Michelle Buelow is a boss mama, Founder & CEO of Bella Tunno! She is from Pennsylvania, but lives in Charlotte, North Carolina where her creative baby products are dreamed up and where she is raising two incredible daughters, Riley (17) and Ella (13) with her husband, Todd.
We wanted to get the scoop from her about living in the tension of being a working mom and a business owner — and honestly, every bit of it was PURE GOLD.
For the working mom dreaming about having her own company or the one already in the thick of leading and creating – this one is for you! Enjoy getting to know Michelle!
What made you start Bella Tunno?
In 2003, I lost my brother and only sibling, Matt, to an accidental overdose. Prior to losing him, I’d been totally focused on my career, always working toward the next promotion and doing everything I could to climb the corporate ladder two rungs at a time. But once I lost him, none of that mattered to me anymore.
I wasn’t sure what was next, but I did know I wanted to launch a charitable fund to help other vulnerable kids break destructive cycles, and leave a legacy for my brother. From that passion, Bella Tunno was born. I found out I was pregnant shortly after his passing, so out of necessity, I started making bibs and burp cloths. It was only baby products because I was expecting a daughter and needed gifts for baby showers. The look of our products was fashionably mature for baby products and there was a white space for this bold, bright, modern look in the baby accessory industry. I started selling the products both wholesale and retail, and from day one, Bella Tunno has donated a portion of every sale to the Matt Tunno Make a Difference Fund.
Why are you passionate about what you do?
While we’ve always been a give-back brand, in the beginning, our focus was almost solely on drug and alcohol abuse prevention. That was a passion point for me due to my family story, but there was a disconnect between our mission and our customers. We make products for new parents and their babies, and the last thing they want to think about after bringing new life into the world is the possibility of that child becoming addicted to drugs or alcohol later in life.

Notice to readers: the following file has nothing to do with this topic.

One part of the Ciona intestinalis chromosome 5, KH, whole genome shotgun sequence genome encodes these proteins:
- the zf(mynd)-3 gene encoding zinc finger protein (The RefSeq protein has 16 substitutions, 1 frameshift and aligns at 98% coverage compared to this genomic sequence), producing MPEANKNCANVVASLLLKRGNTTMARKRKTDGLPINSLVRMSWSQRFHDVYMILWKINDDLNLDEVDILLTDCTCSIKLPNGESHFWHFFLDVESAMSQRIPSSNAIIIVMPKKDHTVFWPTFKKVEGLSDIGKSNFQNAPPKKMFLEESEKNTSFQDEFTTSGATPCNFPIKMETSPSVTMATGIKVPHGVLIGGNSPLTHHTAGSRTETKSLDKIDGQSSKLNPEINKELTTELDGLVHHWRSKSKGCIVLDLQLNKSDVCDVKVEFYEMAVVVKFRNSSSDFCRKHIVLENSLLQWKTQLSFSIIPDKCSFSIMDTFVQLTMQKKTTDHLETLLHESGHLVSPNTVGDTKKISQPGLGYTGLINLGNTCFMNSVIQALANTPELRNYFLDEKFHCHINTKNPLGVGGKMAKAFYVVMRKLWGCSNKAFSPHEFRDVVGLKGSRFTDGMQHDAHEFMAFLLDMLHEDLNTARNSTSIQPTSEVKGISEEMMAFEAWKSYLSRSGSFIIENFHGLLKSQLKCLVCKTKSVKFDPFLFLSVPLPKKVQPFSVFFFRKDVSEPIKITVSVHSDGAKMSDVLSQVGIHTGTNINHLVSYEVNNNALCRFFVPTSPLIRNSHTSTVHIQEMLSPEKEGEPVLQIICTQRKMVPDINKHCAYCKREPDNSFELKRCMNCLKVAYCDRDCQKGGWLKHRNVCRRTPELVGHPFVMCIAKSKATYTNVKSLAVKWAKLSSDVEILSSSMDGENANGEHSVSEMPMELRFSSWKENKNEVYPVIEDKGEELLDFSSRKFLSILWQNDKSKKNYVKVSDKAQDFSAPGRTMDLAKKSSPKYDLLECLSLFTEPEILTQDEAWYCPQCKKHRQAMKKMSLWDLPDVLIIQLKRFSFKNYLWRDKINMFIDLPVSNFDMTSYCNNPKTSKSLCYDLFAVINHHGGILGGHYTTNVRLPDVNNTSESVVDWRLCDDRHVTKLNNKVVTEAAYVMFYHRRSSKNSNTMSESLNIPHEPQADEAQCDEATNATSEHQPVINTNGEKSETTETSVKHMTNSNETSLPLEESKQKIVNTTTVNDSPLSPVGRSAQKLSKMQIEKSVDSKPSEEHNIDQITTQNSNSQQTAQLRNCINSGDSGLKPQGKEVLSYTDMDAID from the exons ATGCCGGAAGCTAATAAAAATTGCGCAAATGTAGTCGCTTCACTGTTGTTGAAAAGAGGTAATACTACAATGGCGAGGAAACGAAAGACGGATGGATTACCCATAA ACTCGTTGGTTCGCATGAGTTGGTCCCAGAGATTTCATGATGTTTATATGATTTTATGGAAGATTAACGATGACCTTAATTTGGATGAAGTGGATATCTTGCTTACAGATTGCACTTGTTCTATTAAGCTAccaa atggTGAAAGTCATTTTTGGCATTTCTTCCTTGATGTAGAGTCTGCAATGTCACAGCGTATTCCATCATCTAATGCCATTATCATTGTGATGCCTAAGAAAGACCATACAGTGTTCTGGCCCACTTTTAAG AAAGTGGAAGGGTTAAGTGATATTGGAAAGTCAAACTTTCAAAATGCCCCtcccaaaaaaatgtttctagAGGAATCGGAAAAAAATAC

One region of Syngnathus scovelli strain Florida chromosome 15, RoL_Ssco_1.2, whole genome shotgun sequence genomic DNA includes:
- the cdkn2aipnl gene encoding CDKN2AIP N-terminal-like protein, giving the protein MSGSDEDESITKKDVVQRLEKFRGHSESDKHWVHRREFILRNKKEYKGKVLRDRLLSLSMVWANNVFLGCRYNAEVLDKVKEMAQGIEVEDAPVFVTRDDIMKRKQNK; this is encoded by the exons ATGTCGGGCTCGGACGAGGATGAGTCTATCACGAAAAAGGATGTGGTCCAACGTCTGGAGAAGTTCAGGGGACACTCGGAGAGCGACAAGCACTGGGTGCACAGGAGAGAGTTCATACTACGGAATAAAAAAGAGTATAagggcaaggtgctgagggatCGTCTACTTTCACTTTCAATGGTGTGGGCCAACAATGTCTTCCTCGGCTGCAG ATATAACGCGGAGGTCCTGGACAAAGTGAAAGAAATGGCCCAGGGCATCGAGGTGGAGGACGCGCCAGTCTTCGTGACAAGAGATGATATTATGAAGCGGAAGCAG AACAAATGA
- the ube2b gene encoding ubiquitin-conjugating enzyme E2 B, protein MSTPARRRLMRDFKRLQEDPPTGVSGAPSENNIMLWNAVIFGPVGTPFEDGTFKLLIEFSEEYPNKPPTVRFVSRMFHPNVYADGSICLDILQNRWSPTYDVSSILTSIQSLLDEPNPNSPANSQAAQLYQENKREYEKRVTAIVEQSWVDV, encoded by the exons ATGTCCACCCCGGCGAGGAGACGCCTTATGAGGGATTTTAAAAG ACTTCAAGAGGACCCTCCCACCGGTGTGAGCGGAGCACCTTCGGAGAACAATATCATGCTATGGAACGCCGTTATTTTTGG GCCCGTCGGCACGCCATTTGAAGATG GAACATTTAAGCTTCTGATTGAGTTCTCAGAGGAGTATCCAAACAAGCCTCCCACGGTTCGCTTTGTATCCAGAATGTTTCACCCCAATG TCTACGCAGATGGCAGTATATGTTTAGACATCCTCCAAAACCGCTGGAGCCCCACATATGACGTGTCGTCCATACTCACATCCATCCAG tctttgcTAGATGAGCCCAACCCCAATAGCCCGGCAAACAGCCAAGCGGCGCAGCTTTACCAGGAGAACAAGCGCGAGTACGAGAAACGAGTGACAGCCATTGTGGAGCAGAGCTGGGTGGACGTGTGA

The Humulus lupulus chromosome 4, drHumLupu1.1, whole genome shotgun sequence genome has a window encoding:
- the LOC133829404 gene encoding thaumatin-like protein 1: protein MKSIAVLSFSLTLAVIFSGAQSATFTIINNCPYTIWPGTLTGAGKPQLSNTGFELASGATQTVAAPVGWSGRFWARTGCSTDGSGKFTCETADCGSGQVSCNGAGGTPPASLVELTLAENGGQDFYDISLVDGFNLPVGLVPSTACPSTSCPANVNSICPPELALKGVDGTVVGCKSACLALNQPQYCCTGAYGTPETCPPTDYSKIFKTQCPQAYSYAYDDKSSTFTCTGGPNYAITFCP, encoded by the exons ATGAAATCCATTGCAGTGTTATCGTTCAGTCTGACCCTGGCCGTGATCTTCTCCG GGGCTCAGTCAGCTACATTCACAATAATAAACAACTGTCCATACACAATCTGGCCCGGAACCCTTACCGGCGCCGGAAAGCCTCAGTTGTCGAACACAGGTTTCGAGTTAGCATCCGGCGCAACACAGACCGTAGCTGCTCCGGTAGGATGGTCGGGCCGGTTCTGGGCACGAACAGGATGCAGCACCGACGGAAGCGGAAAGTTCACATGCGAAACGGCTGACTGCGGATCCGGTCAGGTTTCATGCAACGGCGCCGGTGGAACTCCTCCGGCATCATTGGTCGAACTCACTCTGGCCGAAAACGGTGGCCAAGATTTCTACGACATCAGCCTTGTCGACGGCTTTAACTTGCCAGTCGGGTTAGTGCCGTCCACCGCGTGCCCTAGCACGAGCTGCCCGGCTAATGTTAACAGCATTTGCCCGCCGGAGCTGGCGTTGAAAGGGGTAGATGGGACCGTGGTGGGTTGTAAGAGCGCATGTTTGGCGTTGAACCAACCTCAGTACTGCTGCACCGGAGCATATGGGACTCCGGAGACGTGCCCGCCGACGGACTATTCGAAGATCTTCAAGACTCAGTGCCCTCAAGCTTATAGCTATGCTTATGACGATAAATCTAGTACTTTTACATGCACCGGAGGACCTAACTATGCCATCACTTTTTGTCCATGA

So, in 2014, when I came across statistics that show 20% of the children in the US go to bed hungry, and kids who go hungry are more likely to fall into addictive behaviors I saw a bridge between a huge need and my passion. That’s when I realized that if we focused on ending childhood hunger, we might also be able to help those children avoid falling into addiction later in life.
Since then, Bella Tunno has donated at least one meal to a hungry child for every product sold, through partnerships with Feeding America and the Global FoodBanking Network. To date, we’ve donated more than 6.6 million meals to people in need, and that number is growing by the day. It’s hard to describe how great it feels to be doing something that helps our community at large, but also honors my brother. That’s definitely where my passion comes from.
How did you start a company with little kids at home?